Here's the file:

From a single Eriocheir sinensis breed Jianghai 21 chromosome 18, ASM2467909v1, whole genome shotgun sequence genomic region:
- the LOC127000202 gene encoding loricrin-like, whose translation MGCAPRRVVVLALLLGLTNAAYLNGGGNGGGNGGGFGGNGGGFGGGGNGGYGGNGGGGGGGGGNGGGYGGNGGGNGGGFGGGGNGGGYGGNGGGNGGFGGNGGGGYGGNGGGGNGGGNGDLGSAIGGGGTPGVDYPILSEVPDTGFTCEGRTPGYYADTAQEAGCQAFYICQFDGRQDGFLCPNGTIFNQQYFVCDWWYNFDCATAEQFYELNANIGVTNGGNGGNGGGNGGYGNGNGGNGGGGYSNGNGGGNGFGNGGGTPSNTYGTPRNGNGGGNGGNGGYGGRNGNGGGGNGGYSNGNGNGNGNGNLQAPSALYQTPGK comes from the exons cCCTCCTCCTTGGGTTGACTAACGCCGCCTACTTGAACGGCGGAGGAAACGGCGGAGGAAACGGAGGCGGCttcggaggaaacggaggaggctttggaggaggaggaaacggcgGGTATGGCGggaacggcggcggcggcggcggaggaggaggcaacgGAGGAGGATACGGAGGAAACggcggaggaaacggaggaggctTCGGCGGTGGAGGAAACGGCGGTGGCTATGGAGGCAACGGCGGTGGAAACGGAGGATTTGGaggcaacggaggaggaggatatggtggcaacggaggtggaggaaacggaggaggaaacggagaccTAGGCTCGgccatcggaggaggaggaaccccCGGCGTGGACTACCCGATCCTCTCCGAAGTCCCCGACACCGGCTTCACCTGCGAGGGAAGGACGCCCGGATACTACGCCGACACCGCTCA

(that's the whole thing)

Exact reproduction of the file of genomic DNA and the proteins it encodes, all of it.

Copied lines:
From a single Eriocheir sinensis breed Jianghai 21 chromosome 18, ASM2467909v1, whole genome shotgun sequence genomic region:
- the LOC127000202 gene encoding loricrin-like, whose translation MGCAPRRVVVLALLLGLTNAAYLNGGGNGGGNGGGFGGNGGGFGGGGNGGYGGNGGGGGGGGGNGGGYGGNGGGNGGGFGGGGNGGGYGGNGGGNGGFGGNGGGGYGGNGGGGNGGGNGDLGSAIGGGGTPGVDYPILSEVPDTGFTCEGRTPGYYADTAQEAGCQAFYICQFDGRQDGFLCPNGTIFNQQYFVCDWWYNFDCATAEQFYELNANIGVTNGGNGGNGGGNGGYGNGNGGNGGGGYSNGNGGGNGFGNGGGTPSNTYGTPRNGNGGGNGGNGGYGGRNGNGGGGNGGYSNGNGNGNGNGNLQAPSALYQTPGK comes from the exons cCCTCCTCCTTGGGTTGACTAACGCCGCCTACTTGAACGGCGGAGGAAACGGCGGAGGAAACGGAGGCGGCttcggaggaaacggaggaggctttggaggaggaggaaacggcgGGTATGGCGggaacggcggcggcggcggcggaggaggaggcaacgGAGGAGGATACGGAGGAAACggcggaggaaacggaggaggctTCGGCGGTGGAGGAAACGGCGGTGGCTATGGAGGCAACGGCGGTGGAAACGGAGGATTTGGaggcaacggaggaggaggatatggtggcaacggaggtggaggaaacggaggaggaaacggagaccTAGGCTCGgccatcggaggaggaggaaccccCGGCGTGGACTACCCGATCCTCTCCGAAGTCCCCGACACCGGCTTCACCTGCGAGGGAAGGACGCCCGGATACTACGCCGACACCGCTCA